Department of Public Service
New York's utilities have approximately 5,500 workers available to engage in damage assessment, response, repair, and restoration efforts across New York State for this event. Agency staff will track utilities' work throughout the event and ensure utilities shift appropriate staffing to regions that experience the greatest impact.

New York State Police
State Police are prepared to deploy additional Troopers, as needed, to affected areas. All State Police specialized vehicles, including four-wheel drive vehicles and Utility Task Vehicles, are staged and ready for immediate response. All Troop emergency power and communications equipment has been tested.

Department of Environmental Conservation
DEC Environmental Conservation Police Officers, Forest Rangers, Emergency Management staff, and regional staff are on alert and monitoring the developing situation and weather forecasts, and actively patrolling areas and infrastructure likely to be impacted by severe weather. All available assets, including swift water rescue teams, are positioned to assist with any emergency response.

With the potential for heavy rains, hikers in the Adirondacks are advised to temporarily avoid all high-elevation trails and trails that cross rivers and streams. Hikers are encouraged to check the Adirondack Backcountry Information webpages for updates on trail conditions, seasonal road closures, and general recreation information for the Adirondacks, particularly in the wake of recent flooding.

Office of Parks, Recreation and Historic Preservation
New York State Park Police and park personnel are on alert and closely monitoring weather conditions and impacts. Park visitors should visit parks.ny.gov, check the free NY State Parks Explorer mobile app or call their local park office for the latest updates regarding park hours, openings and closings.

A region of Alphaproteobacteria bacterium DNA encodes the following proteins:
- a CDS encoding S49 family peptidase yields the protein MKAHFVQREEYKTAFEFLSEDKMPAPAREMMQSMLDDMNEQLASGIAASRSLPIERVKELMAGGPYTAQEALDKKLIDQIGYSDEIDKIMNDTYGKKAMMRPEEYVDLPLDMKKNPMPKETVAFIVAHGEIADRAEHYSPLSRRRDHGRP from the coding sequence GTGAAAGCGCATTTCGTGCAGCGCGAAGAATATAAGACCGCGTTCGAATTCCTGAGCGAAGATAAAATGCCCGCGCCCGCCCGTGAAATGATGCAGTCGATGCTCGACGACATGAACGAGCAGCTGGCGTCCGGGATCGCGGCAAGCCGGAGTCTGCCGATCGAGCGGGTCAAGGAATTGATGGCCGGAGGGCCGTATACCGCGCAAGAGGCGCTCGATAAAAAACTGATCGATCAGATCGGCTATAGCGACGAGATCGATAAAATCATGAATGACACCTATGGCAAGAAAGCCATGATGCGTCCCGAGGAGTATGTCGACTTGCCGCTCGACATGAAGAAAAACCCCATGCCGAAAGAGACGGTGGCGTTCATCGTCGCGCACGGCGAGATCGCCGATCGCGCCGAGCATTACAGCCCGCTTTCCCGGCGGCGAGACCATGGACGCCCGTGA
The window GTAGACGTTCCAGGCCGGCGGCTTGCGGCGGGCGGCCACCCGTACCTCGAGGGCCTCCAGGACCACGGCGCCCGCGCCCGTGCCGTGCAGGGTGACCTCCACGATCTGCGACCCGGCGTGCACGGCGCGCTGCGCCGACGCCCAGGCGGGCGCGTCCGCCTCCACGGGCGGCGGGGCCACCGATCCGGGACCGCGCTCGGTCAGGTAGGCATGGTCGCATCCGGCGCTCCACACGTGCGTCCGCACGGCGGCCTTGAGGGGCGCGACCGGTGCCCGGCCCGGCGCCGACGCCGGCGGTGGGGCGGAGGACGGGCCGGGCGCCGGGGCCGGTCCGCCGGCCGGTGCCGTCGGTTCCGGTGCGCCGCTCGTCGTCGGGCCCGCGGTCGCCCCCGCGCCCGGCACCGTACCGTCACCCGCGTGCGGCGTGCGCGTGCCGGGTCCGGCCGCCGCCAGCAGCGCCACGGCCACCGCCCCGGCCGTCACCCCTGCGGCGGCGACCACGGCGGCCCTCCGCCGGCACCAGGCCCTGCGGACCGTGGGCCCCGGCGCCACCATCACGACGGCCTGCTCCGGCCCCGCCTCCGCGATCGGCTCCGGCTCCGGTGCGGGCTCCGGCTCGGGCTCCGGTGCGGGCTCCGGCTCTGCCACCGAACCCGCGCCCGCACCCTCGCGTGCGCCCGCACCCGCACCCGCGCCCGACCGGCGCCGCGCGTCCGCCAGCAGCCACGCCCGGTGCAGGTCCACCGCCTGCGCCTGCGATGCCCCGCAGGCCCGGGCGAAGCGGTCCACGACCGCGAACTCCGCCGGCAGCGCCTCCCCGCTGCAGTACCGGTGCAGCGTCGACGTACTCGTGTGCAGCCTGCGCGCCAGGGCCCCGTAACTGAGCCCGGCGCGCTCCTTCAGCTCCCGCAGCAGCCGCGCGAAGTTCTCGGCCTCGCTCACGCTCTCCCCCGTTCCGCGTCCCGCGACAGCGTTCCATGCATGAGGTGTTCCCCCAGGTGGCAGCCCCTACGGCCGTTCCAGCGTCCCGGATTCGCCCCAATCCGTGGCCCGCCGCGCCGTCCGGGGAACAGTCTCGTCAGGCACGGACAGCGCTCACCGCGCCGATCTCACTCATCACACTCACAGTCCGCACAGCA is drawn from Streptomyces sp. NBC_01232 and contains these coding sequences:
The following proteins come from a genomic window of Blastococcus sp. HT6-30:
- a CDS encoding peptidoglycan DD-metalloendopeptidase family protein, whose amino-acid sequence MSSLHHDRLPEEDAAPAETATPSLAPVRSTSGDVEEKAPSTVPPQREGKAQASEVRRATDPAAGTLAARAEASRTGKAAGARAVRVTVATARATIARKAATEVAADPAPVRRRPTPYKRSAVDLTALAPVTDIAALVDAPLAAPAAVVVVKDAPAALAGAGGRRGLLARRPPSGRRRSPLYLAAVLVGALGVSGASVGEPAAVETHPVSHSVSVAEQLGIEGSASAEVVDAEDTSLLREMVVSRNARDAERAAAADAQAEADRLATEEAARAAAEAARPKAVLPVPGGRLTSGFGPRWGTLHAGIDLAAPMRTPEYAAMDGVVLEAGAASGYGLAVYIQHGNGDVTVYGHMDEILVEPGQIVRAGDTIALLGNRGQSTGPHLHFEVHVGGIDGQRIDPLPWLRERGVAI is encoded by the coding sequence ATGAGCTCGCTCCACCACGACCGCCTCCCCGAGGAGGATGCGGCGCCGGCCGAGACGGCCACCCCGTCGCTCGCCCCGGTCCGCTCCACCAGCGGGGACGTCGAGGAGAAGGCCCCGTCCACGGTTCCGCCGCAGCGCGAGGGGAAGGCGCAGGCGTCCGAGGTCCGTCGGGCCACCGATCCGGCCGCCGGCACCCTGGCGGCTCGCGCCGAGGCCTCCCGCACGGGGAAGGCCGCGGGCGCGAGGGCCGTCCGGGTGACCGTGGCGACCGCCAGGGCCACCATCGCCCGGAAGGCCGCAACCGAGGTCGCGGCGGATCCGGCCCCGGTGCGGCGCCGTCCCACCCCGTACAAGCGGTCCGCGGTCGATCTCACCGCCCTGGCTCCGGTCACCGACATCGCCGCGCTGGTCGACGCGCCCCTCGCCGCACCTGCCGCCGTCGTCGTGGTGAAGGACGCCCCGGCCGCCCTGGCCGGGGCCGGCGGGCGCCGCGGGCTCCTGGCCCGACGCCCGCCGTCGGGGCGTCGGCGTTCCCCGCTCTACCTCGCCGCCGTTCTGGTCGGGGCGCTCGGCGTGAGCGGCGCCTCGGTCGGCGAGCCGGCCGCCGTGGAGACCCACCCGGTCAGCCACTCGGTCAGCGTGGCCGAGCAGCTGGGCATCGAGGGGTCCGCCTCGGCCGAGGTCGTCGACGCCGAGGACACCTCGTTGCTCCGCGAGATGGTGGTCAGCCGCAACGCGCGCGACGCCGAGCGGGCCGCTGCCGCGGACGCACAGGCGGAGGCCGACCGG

Severe Weather Safety Tips

Disaster Supplies
Have disaster supplies on hand, including:

  • Flashlight and extra batteries
  • Battery-operated radio and extra batteries
  • First aid kit and manual
  • Emergency food and water
  • Non-electric can opener
  • Essential medicines
  • Checkbook, cash, credit cards, ATM cards

Flash Flooding

  • Never attempt to drive on a flooded road. Turn around and go another way.
  • If water begins to rise rapidly around you in your car, abandon the vehicle immediately.
  • Do not underestimate the power of fast-moving water. Two feet of fast-moving flood water will float your car, and water moving at two miles per hour can sweep cars off a road or bridge.


  • Follow the 30-30 rule: If the time between when you see a flash of lightning and hear thunder is 30 seconds or less, the lightning is close enough to hit you. Seek shelter immediately. After the last flash of lightning, wait 30 minutes before leaving your shelter.
  • Lightning hits the tallest object. If you are above a tree line, quickly get below it and crouch down if you are in an exposed area.
  • If you can't get to a shelter, stay away from trees. If there is no shelter, crouch in the open, keeping twice as far away from a tree as it is tall.


  • If outdoors and a Tornado Warning is issued, seek shelter immediately. If there is no shelter nearby, lie flat in a ditch or low spot with your hands shielding your head.
  • If at home or in a small building, go to the basement or an interior room on the lowest floor of the building. Stay away from windows. Closets, bathrooms, and other interior rooms offer the best protection. Get under something sturdy or cover yourself with a mattress.
  • If in a school, hospital, or shopping center, go to a pre-designated shelter area. Stay away from large open areas and windows. Do not go outside to your car.
  • If in a high-rise building, go to an interior small room or hallway on the lowest floor possible. Do not use elevators — use stairs instead.

For more information on personal preparedness and how to stay safe during severe weather, visit: https://www.dhses.gov/safety.

Contact the Governor’s Press Office

Contact us by phone:

Albany: (518) 474 - 8418
New York City: (212) 681 - 4640